How to start exercising more – and stick with it


Summer is just around the corner, and it’s never too late to start thinking about an exercise plan to help shed the excesses of a long cold winter, improve your fitness levels, and get yourself looking and feeling great for the warmer weather.

Everybody knows that a little exercise can help you feel lighter on the scales, but an equally important benefit is the extra endorphins your body produces every time you break a sweat.

Endorphins are your body’s response to pain or extreme exertion. These chemicals act as natural painkillers, and can have dramatic effect on your mood, sleep patterns and stress levels. The NHS recommends adults aged between 19 and 64 should be doing two types of physical activity – aerobic and muscle-strengthening. The weekly guidelines suggest:

  • 150 minutes of moderate aerobic activity like brisk walking or cycling (that’s 30 mins x 5 days per week); or
  • 75 minutes of vigorous aerobic activity such as running; plus
  • Two strength sessions working all major muscle groups – legs, hips, chest, shoulders, arms, back, abs.

It’s a big commitment and the one thing we’re never short on is excuses. Too busy, too tired, too unmotivated. Maybe you don’t have a gym membership: it’s too expensive or inconvenient. Perhaps you do have a membership but you find it too intimidating to set foot in the door.

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The gym isn’t the only place to get your sweat on.

But for every excuse for skipping your workout, there is about 10 more reasons you should stick with it. Here are my tips on how to make it part of your everyday routine and achieving a healthier, fitter you.

Excuse: “I don’t have time to exercise”

Get yourself a good pair of trainers and hit the pavement. Get off the bus several stops early and get a brisk walk in before and after work. Climb the stairs instead of the escalators on the Tube and hoof it up to the office rather than relying on the lift.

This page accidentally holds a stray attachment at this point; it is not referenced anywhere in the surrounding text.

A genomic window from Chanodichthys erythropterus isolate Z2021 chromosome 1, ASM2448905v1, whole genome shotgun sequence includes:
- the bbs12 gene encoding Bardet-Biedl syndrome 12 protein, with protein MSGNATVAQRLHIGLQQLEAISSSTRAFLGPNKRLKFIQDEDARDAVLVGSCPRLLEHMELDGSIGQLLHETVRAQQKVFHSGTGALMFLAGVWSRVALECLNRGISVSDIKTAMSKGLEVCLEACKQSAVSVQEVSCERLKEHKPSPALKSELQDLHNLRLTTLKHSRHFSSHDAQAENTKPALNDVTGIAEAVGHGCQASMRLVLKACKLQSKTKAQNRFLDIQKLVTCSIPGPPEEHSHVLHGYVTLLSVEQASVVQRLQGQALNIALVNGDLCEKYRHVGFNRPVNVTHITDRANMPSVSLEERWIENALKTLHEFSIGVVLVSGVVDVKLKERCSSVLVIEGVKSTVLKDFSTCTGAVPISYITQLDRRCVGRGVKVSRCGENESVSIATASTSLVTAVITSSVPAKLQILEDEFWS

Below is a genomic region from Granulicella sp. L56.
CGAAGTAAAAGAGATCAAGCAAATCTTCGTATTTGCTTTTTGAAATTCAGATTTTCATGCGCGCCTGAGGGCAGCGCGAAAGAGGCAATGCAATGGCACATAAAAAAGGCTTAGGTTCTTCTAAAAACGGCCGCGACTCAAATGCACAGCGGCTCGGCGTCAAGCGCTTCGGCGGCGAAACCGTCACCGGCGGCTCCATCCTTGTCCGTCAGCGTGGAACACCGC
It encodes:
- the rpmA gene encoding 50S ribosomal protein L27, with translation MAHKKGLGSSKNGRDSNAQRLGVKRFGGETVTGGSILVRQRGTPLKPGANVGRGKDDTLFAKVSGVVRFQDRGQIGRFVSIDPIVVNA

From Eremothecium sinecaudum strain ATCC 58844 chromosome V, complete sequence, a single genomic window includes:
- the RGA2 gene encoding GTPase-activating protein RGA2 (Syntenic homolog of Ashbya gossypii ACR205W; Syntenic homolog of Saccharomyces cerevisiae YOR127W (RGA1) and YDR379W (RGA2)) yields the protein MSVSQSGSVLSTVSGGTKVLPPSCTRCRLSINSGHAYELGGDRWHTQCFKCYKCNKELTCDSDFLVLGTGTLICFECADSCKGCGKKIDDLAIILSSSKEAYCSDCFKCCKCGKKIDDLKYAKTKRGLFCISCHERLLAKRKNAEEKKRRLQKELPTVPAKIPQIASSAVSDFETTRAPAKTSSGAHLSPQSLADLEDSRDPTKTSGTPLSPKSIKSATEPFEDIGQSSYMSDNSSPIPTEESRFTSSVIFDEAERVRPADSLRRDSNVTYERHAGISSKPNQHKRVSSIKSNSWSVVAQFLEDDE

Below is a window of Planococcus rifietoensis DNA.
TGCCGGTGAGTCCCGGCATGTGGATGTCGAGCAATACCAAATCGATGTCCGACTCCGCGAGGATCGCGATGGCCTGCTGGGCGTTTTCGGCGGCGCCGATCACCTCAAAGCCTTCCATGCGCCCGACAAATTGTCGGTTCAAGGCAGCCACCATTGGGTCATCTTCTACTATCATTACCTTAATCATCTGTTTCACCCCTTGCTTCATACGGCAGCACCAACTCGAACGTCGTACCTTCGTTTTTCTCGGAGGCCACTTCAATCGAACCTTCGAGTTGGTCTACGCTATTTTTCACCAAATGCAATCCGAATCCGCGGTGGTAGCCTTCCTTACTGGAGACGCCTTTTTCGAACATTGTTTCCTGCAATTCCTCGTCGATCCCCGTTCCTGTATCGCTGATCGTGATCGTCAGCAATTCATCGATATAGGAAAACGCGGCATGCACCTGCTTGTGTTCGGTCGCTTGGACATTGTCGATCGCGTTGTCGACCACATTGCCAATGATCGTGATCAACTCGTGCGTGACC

Hire a Boris Bike and use the City’s dedicated network of cycle pathways to travel between meetings. It’s five minutes here and there but it will add up to your 30 minutes of moderate exercise before you know it.

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Burn calories on your commute or between meetings.

Excuse: “I don’t like gyms”

A gym isn’t the only place to work up a sweat, particularly now that the sun is (intermittently) shining. Local councils have been trying to tackle our couch potato lifestyle by installing outdoor gyms in parks across London.

The equipment has been designed to provide low-impact training in an intuitive, easy way with various machines to target the lower body, upper body and core, as well as cardio and weight-based strength exercises.

They’re also completely free to use. If your park doesn’t have an outdoor gym, a bench is perfect for bodyweight exercises like push-ups, tricep dips and step-ups. Your local lido is probably looking a lot more appealing now that the weather is warming up, and swimming is a great low-impact workout that won’t put stress on your bones, joints and muscles – perfect for those who are just starting out or recovering from an injury.

Excuse: “I can’t get motivated”

There’s no one-size-fits-all approach to finding the motivation to make exercise part of your daily routine. Some people swear by a morning workout so they don’t spend the day talking themselves out of it, others say they prefer exercise in the afternoon or evening to shake off the stresses of the day.

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Schedule your workouts for the same time each day.

As we humans are creatures of habit, it does help if you can schedule your exercise for roughly the same time each day to make it part of your routine. It’s no secret that exercise goes hand in hand with a balanced diet, so keep your food choices in mind when starting any new fitness plan.

Processed foods that are high in sugar and saturated fats make us feel sluggish so avoid them where possible and stick to light, high-protein meals like fish or chicken and salad to keep your energy levels up throughout the day. Make sure you’re drinking enough water to replenish any hydration lost through the extra activity.

Start by setting yourself goals that are measurable and achievable. It’s all very well to say that you want to ‘get fit’ or ‘lose weight’, but targets are more effective if they are specific.  

Sign up for a five-kilometre fun run or set a target of completing three workouts per week; you will find it a lot easier to get out of bed that hour early each morning if you have something to work towards.

As you start hitting those targets and gaining confidence, exercise will become something to look forward to, rather than a chore.

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Ashleigh Wienand is the clinical director and lead physiotherapist of Ultra Sport Clinic